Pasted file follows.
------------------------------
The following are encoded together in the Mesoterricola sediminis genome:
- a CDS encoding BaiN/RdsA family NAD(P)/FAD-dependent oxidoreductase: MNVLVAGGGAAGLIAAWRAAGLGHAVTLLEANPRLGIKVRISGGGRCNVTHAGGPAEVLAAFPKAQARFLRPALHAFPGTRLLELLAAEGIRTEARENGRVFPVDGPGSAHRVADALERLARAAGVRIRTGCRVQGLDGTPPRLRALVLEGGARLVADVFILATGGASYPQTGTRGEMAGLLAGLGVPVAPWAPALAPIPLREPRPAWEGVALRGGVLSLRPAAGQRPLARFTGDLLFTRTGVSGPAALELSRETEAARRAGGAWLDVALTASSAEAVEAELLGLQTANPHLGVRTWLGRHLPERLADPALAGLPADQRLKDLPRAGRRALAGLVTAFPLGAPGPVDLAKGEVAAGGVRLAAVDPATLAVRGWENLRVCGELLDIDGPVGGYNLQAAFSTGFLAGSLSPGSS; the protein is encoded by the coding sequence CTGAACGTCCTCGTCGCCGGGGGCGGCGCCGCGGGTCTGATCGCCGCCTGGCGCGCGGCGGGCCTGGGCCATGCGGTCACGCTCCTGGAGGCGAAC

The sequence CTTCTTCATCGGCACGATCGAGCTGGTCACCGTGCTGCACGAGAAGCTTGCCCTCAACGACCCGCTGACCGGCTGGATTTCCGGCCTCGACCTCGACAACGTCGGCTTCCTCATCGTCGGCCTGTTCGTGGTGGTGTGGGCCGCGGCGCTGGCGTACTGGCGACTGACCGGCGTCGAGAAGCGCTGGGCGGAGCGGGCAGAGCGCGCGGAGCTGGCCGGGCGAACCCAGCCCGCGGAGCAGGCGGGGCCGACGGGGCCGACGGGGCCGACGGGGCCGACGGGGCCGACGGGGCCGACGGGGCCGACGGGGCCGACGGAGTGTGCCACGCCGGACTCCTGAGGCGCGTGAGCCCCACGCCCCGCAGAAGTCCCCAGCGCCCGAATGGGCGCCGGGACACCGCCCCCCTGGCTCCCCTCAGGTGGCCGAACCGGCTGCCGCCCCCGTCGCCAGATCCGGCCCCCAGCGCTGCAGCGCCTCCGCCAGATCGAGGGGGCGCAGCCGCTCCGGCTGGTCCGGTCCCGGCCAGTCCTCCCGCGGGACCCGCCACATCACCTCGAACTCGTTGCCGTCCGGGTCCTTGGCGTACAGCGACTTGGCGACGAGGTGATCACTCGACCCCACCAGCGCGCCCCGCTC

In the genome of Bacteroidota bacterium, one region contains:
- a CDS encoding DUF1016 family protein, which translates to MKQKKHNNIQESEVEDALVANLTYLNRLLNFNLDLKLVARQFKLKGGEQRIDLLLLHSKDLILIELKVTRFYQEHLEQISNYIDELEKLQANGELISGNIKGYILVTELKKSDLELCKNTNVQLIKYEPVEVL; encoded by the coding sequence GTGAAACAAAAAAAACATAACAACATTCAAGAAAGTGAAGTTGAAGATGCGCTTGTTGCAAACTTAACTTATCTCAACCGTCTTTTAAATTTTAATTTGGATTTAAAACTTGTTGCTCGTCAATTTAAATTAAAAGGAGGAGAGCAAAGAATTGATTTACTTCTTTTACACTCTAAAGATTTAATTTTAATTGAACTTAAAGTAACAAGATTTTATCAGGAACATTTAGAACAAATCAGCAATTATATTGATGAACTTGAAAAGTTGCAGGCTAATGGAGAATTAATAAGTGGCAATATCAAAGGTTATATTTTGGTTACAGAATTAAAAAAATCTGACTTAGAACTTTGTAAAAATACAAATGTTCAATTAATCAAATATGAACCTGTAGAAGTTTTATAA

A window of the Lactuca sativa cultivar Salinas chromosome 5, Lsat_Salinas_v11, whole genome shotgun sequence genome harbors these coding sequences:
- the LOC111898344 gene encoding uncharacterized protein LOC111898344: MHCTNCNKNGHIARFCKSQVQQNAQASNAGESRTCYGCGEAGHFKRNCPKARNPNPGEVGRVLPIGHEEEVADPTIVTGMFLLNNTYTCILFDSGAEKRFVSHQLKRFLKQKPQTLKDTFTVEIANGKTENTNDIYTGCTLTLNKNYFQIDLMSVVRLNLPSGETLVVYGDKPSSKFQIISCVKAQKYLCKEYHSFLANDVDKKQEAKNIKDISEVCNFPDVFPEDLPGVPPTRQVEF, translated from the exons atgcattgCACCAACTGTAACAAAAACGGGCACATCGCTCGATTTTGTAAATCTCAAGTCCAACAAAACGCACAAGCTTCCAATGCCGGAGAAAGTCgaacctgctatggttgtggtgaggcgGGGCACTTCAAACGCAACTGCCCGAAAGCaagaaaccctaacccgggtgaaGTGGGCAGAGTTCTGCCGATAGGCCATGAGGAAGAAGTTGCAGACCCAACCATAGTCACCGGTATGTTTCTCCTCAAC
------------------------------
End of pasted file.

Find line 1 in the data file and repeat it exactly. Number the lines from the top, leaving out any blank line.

The following are encoded together in the Mesoterricola sediminis genome: